Curiously, with nearly half of its population non-Latvian, Latvia's consumers are notoriously nonpatriotic, explains Grislis, an opinion with which Paskov agrees. Both men said that cheap Slavic beer could wreak havoc on small local brewers.
However, the same doesn't particularly hold true for the other two Baltic countries. Lithuanians, for instance, possession a strong passion for their own brew, and it simply unfathomable that Kaunas pubs would one day be filled with locals enjoying Russian brands.
"Beer is a local product with local identity and brand loyalty to national brands," says Ovidijus Jankauskas, general director of Kalnapilis-Vilniaus Tauras, the country's second largest brewer.
Even in Estonia, which has a large non-Estonian population, local producers feel confident. "Estonians prefer Estonian made beer, and the local producers have a great advantage here," said Kristy Villems, marketing manager at Saku Brewery.
Nevertheless, imports to Estonia are on the rise, according to data provided by A.LeCoq brewery, and they are rising largely due to cheap Obolon – a popular Ukrainian brand.
Russian-based Baltika, which is controlled by Baltic Beverages Holding – the same concern that holds stakes in brewing behemoths Saku, Aldaris and Svyturys-Utenos – has recently unfurled a major advertisement campaign in Estonia in order to gain a foothold on the market.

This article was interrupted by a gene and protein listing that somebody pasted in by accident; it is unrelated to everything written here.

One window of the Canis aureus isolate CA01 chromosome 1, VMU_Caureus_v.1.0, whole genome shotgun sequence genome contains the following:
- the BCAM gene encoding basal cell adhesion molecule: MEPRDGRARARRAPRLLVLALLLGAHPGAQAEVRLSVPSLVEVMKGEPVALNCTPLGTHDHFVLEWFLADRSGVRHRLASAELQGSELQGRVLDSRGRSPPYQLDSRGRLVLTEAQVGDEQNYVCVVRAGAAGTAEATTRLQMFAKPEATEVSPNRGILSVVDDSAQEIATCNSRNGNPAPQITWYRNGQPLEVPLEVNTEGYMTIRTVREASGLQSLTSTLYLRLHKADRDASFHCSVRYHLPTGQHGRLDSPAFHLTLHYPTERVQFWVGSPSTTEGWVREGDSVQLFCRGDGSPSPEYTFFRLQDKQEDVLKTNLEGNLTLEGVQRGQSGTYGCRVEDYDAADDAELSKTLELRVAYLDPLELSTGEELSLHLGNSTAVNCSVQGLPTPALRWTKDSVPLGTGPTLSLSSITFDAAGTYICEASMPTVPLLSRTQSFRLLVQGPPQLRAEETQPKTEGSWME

According to Baltika export manager Artyom Shafransky, the ad blitz is being run straight from Russia.
Now that production lines have been modernized and the industry has navigated the consolidation phase, the broader issue of Baltic beer is one of market saturation. After the fantastic growth in consumption the past three years, insiders wonder how long growth can continue.
The average European consumes 77 liters of beer, and already one Baltic country – Lithuania – has reached that milestone.
"It seems that now that we have gotten to 78 liters per capita, we are approaching the limit to the amount of beer Lithuanians can drink," said Jankauskas, who refers to beer as the traditional Lithuanian drink.
Lo and behold, over head-spinning growth of 17.6 percent in 2002, domestic beer sales over the first five months of 2003 contracted by 7.6 percent to 89 million liters, according to the Lithuanian Brewers' Association.